By ANITA SNOW – Associated Press – August 14, 2011
UNITED NATIONS — One was Napoleon’s last place of exile. Another became home to survivors of the mutiny-stricken HMS Bounty. They are St. Helena and the Pitcairn Islands, flecks of real estate set in vast oceans, each occupying a special place in history.
These and 14 other territories — some would call them colonies — are listed by the U.N. as relics of a vanished age when Europeans ruled large chunks of the globe. The U.N. guided many colonies to independence, and what’s left of the former empires are territories, defined by the U.N. Special Committee on Decolonization as “non-self-governing,” entitled in many cases to elect local officials but all under the ultimate authority of a distant capital.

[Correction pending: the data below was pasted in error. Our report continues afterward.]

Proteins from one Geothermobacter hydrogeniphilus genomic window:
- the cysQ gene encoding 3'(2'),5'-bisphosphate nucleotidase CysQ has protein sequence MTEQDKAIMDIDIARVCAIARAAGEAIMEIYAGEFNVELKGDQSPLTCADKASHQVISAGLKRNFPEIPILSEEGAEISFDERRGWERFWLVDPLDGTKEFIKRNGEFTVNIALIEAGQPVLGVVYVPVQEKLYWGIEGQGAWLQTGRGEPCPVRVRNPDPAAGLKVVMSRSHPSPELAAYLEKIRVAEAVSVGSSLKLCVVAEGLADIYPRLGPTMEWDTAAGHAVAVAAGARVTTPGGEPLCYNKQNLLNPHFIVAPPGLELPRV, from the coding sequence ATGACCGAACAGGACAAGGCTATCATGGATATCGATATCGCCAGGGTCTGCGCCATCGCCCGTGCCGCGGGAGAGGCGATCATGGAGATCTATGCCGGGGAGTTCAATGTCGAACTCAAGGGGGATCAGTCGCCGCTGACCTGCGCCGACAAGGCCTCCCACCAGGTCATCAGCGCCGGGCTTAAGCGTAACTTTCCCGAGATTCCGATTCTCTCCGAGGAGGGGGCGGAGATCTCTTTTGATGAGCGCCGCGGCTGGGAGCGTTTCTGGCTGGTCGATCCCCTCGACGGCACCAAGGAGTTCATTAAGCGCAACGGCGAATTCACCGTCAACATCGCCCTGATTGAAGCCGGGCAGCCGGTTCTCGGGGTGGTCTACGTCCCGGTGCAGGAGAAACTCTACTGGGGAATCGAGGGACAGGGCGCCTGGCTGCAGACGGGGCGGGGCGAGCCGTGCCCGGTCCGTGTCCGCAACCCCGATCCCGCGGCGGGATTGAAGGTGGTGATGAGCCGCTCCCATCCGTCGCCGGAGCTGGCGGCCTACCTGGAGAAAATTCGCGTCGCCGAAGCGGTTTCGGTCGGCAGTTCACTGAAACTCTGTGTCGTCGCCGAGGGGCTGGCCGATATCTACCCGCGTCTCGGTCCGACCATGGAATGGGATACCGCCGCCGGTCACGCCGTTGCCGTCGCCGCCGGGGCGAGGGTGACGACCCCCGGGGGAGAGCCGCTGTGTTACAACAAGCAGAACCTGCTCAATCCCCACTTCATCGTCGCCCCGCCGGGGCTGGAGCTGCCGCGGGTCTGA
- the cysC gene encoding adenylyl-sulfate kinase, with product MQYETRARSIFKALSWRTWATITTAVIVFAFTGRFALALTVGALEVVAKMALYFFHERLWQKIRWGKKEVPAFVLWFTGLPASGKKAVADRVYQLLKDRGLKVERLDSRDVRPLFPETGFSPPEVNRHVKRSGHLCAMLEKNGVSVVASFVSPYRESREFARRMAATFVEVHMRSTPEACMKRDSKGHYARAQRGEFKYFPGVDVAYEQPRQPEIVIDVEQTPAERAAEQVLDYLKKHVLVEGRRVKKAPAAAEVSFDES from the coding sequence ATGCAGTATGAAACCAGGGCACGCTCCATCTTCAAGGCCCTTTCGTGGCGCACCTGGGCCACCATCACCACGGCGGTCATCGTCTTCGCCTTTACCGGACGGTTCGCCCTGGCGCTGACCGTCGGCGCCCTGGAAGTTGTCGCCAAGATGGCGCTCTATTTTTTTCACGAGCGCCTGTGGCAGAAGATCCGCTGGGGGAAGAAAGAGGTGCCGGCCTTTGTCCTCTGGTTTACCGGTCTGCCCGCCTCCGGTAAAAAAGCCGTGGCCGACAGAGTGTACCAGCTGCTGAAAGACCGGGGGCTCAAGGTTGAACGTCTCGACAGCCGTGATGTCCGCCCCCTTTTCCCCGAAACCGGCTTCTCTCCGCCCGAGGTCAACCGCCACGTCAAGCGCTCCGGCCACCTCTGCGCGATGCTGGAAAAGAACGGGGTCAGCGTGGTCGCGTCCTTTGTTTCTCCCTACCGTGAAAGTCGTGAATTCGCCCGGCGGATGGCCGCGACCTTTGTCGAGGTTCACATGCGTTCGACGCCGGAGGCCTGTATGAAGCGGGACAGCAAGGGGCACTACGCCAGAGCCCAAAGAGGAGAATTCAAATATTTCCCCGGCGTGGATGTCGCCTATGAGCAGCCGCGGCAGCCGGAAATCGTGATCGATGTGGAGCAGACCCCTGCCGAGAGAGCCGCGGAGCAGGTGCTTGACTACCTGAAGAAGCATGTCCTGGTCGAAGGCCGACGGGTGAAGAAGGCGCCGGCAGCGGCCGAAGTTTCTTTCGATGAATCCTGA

The committee is one of the few forums in which colonialism’s last remaining subjects can make themselves heard. Its latest annual meeting, in June, featured voices as disparate as lawmakers from Gibraltar and the Falkland Islands, a headman from a cluster of New Zealand-ruled islets, and a spokesman for a Saharan territory that has been fighting for independence for 35 years.